How to Manage Bed Wetting in Children

Tue, Apr 14, 20

One in five Australian children over the age of five regularly wet the bed.

"Day-time control of the bladder comes before night-time dryness, and most children will be dry throughout the day by the age of three. Night-time dryness comes next, usually by school age. However, the most important thing for parents to remember, is that children develop at different rates. Some children may experience accidents from time to time up until the age of 7 or 8" 

Causes of bed wetting in teenagers
  • Not feeling the need to wake up and go to the bathroom, or have the ability to wake up fully.
  • The bladder is only able to hold a small amount of urine
  • Overnight the kidney's make a large amount of urine
Managing bed wetting in teenagers

Bed wetting can be disruptive to both the child and parents sleep and results in an increased laundry load to deal with.

There are a number of products on the market that can be used that make things that little bit easier. We recommend our Protect-A-Bed®Mattress and Linen Protectors. Not only protecting your child's mattress from stains they provide a protective barrier against dust mite, mould and bacteria allergens, ensuring a healthier nights sleep.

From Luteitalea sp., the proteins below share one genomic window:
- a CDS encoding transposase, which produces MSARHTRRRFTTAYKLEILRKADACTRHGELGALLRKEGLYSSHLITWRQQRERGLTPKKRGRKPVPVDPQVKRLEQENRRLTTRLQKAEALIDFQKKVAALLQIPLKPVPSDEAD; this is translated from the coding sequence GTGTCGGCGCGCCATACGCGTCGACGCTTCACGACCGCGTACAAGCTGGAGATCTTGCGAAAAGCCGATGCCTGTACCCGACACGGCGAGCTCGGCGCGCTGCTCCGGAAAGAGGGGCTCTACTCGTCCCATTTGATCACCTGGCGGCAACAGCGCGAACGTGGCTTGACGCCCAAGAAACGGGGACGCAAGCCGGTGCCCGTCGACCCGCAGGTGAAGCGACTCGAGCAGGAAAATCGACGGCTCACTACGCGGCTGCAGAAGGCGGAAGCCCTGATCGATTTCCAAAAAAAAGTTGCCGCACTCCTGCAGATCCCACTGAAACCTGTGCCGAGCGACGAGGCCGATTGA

You may also like to consider the use of a bed-wetting alarm, which teaches your child to wake at the feeling of a full bladder, by waking them whenever they wet the bed.

Always keep in mind that for the child bed wetting can be stressful and upsetting:
  • Be patient and ask your child how they feel. Their maybe a trigger you are unaware of such as a fear triggering the problem.
  • Never punish or shame a child for wetting the bed
  • Talk to them about how they and you can deal with the problem
Children develop at different rates. Some children may experience accidents up  until the age of 7 or 8.
Should I seek help for bed wetting?

Bed wetting is a normal part of childhood and most children will stop wetting the bed in their own time.

If the child is over the age of 7, he or she may not get better by themselves and we would recommend you should seek advice from your doctor or a continence nurse. You should also seek advice if you are concerned for any reason, such as:

  • The child becoming upset
  • Bed wetting occurrences increase after beginning school or a change in routine
  • They begin wetting the bed after a period of been dry through the night

In some cases a doctor may subscribe drugs which reduce the amount of urine produced overnight.

Useful resources
Newsletter | Sleep Corp Healthcare
Programs & help

Get help from programs & subsidies